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admiration ALCIBIADES ancient appear argument aristocracy Aristophanes Athenian Barere Barere's Bentham CALLIDEMUS character common cracy death Demosthenes Edinburgh Review effect eloquence eminent England English Euripides evil fact favour fecundity feelings France French friends genius Girondists greatest happiness greatest happiness principle Greek Herodotus Hippolyte Carnot HIPPOMACHUS honour House human nature imagination interest Jacobin Johnson king language less liberty literary literature lived Lord mankind manner marriages means ment Mill Mill's mind monarchy moral nation ness never noble opinion Parliament party passed passion person Petrarch Pitt pleasure poem poet poetry political population principle produced prove racter reason Revolution Robespierre Sadler scarcely seems society SPEUSIPPUS spirit square mile strong talents taste tells theory thing thou thought Thucydides tion truth Utilitarian Westminster Westminster Reviewer Whig whole words writer
Page 81 - Her power is, indeed, manifested at the bar, in the senate, in the field of battle, in the schools of philosophy. But these are not her glory. Wherever literature consoles sorrow, or assuages pain ; wherever it brings gladness to eyes which fail with wakefulness and tears, and ache for the dark house and the long sleep, — there is exhibited, in its noblest form, the immortal influence of Athens.
Page 217 - Let them be even as the grass growing upon the housetops, which withereth afore it be plucked up ; 7 Whereof the mower filleth not his hand, neither he that bindeth up the sheaves his bosom. 8 So that they who go by say not so much as, The LORD prosper you, we wish you good luck in the name of the LORD.
Page 98 - ... in the heavens above or in the earth beneath, or in the waters under the earth.
Page 88 - I am not afraid of anything; for I know it is but a play. And if it was really a ghost, it could do one no harm at such a distance, and in so much company; and yet if I was frightened, I am not the only person.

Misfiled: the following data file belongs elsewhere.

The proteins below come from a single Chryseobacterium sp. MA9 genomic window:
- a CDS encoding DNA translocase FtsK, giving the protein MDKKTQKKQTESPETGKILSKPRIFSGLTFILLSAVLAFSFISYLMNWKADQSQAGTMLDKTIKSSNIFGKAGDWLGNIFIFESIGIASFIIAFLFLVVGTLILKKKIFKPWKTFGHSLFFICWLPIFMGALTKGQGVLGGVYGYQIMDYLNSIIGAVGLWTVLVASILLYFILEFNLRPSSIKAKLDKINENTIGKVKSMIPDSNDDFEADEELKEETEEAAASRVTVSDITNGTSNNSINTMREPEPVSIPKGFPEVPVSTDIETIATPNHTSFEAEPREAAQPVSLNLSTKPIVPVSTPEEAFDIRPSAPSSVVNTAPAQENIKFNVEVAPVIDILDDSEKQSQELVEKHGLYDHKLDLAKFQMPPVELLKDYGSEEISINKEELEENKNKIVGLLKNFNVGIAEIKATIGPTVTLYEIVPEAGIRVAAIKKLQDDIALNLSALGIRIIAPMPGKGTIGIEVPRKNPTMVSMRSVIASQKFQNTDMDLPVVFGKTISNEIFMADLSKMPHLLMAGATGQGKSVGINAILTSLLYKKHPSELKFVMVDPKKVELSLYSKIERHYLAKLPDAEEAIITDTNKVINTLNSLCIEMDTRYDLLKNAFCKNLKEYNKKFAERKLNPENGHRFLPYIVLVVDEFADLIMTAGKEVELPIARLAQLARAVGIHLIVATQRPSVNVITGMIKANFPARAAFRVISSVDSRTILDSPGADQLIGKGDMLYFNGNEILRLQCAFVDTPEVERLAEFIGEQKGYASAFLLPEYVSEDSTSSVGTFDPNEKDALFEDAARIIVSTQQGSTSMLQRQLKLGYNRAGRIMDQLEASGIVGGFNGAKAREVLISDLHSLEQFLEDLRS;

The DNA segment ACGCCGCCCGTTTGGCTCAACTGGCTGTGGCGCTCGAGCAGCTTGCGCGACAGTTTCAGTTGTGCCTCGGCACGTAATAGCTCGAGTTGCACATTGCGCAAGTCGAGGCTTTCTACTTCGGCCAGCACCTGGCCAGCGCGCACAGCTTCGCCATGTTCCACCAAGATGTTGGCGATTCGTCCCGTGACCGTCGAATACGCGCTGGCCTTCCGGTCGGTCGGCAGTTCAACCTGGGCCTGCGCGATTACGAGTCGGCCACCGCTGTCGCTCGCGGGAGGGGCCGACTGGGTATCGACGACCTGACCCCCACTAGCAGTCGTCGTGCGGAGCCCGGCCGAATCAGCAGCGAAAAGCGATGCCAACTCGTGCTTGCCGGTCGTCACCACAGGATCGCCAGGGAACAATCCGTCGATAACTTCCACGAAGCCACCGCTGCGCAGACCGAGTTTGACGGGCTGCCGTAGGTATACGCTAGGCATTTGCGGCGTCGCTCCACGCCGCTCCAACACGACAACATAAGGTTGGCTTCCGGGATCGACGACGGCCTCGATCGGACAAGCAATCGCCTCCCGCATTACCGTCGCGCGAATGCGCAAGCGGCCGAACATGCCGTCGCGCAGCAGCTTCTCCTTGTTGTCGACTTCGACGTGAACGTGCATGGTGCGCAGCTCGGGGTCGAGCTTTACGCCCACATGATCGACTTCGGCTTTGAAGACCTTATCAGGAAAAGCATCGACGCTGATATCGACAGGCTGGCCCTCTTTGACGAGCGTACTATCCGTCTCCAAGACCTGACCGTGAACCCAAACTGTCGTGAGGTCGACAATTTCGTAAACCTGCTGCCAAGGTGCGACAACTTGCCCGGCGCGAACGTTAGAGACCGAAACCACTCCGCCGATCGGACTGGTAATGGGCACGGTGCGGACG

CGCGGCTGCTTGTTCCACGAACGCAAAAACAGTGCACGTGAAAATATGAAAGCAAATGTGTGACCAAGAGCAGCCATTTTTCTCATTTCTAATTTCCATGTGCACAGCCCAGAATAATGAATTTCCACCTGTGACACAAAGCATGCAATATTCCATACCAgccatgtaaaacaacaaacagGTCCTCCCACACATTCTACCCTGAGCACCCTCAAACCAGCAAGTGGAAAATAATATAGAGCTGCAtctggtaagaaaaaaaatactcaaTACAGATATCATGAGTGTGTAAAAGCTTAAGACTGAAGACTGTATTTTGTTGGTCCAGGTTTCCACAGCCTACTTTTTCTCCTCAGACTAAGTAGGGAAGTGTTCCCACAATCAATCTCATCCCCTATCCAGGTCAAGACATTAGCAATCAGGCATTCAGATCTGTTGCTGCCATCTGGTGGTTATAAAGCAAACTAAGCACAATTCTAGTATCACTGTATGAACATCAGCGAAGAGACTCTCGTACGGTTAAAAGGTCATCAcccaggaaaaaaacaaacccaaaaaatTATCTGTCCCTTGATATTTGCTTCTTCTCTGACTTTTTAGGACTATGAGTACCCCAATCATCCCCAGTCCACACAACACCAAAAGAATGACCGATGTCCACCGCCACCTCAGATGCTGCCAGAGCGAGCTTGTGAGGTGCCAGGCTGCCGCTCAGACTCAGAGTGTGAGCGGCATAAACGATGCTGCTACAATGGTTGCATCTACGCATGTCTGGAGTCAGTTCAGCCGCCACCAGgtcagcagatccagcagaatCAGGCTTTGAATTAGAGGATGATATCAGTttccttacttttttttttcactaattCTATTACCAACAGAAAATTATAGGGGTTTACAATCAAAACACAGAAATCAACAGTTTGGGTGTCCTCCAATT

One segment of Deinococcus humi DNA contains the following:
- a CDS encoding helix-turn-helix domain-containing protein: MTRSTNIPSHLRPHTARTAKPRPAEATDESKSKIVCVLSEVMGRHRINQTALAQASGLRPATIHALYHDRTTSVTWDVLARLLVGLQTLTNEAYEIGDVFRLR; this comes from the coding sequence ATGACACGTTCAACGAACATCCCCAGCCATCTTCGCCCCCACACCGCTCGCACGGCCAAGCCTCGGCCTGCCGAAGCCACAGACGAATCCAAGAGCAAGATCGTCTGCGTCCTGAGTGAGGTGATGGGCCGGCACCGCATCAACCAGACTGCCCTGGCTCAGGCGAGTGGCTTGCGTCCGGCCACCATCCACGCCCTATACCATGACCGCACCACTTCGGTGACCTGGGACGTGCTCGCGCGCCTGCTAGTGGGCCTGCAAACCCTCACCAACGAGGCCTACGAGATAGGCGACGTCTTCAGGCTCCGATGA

Page 102 - Some years before his death, Dryden altogether ceased to write for the stage. He had turned his powers in a new direction, with success the most splendid and decisive. His taste had gradually awakened his creative faculties. The first rank in poetry was beyond his reach ; but he challenged and secured the most honourable place in the second. His imagination resembled the wings" of an ostrich. It enabled him to run, though not to soar.
Page 364 - When a murmuring sound broke out, and swelled into a shout Among the godless horsemen upon the tyrant's right. And hark ! like the roar of the billows on the shore, The cry of battle rises along their charging line : For God ! for the Cause ! for the Church ! for the Laws ! For Charles, King of England, and Rupert of the Rhine!
Page 112 - Facts are the mere dross of history. It is from the abstract truth which interpenetrates them, and lies latent among them like gold in the ore, that the mass derives its whole value...
Page 129 - ... of man. He shows us the court, the camp, and the senate; but he shows us also the nation. He considers no anecdote, no peculiarity of manner, no familiar saying, as too insignificant for his notice, which is not too insignificant to illustrate the operation of laws, of religion, and of education, and to mark the progress of the human mind. Men will not merely be described, but will be made intimately known to us. The changes of manners will be indicated, not merely by a few general phrases, or...